As we always remember him, we should strive to assure that we and our family members and, indeed, all the sons and daughters of God everywhere follow our Savior into the waters of baptism. This reminds each of us of our duties to proclaim the gospel, perfect the Saints, and redeem the dead.
Remembering the Savior can also help us understand and endure the inevitable afflictions of this life. The Savior taught:
“Blessed are ye, when men shall revile you, and persecute you, and shall say all manner of evil against you falsely, for my sake.
“Rejoice, and be exceeding glad: for great is your reward in heaven: for so persecuted they the prophets which were before you” (Matt. 5:11–12).
When the Risen Lord appeared to the people on this continent, he taught them and called leaders and gave them the authority of his priesthood. Next he healed the sick, the lame, the blind, and all others who were afflicted in any manner. Then “he commanded that their little children should be brought” (3 Ne. 17:11). And he “blessed them, and prayed unto the Father for them” (3 Ne. 17:21).
As I remember this inspiring example, I also remember visits and letters I have had from persons caring for loved ones who are sick or who are afflicted with the infirmities of old age. I also remember loved ones grieving over little children with life-shortening or crippling physical or emotional disabilities. How their hearts ache for their little ones! How they need our love and support! I also remember the words, “Inasmuch as ye have done it unto one of the least of these my brethren, ye have done it unto me” (Matt. 25:40). Here our Savior gives an assurance of blessings for those who carry such burdens and a challenge for others who can lend them support.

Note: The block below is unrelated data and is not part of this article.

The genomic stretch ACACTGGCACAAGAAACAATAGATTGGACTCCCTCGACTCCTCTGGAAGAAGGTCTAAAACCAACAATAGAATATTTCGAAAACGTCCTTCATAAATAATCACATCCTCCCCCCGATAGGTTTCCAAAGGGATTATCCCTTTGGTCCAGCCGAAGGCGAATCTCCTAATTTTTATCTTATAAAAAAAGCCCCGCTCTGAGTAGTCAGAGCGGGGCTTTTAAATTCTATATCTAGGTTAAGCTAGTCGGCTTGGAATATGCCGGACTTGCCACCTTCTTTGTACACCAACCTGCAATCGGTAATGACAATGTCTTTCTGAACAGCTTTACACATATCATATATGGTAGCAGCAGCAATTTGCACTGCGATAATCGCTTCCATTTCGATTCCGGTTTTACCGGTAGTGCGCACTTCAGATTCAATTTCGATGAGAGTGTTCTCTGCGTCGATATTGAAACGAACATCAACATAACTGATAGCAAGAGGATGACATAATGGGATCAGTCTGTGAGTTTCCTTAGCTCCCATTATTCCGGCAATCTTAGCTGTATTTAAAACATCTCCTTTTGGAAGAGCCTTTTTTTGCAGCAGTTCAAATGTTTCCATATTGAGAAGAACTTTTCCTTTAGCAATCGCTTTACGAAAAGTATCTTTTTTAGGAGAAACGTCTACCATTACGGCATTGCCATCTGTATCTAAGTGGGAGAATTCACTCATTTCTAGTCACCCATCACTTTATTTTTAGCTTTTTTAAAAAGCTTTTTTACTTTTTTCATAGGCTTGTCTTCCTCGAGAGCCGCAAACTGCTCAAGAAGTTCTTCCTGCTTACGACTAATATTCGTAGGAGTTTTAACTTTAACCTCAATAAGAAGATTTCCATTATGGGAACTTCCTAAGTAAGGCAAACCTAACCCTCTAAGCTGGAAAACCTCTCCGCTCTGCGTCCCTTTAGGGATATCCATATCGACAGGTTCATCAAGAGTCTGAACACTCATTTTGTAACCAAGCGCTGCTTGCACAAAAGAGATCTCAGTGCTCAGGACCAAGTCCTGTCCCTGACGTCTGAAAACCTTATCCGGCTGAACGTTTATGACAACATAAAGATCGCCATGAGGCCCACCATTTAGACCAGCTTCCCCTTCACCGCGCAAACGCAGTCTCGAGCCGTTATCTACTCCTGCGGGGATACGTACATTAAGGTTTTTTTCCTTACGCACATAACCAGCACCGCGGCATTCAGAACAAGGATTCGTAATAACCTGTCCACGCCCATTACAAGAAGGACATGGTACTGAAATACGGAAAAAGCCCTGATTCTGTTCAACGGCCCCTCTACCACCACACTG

We should always remember how the Savior taught us to love and do good to one another. Loving and serving one another can solve so many problems!
I recently received a letter from a sister in another country. She wrote about the plight of single adult members of the Church. “Where do I fit in?” she asked. She longed to join in church social activities, but she said they were always designed for couples. She felt herself the “odd one out,” forced by circumstances rather than choice to forego these wholesome associations “rather than risk breaking up even numbers.”
She wrote of the trauma of being single, especially when this resulted from a companion’s desertion, divorce, or death. When she was a married woman, she said, “I never once gave much thought to the plight of the single sisters, except experiencing a kind of helpless pity for them.” Now in that circumstance herself, she felt that the married sisters of her acquaintance tended to shun the sisters who were single. She asked me what could be done to help the single adult members of the Church with what she described as their “feelings of rejection, nonacceptance, and noncaring by their fellow Church members.” Judging from the letters we receive, I believe there are many thousands of single adult members, our brothers and sisters, with similar feelings.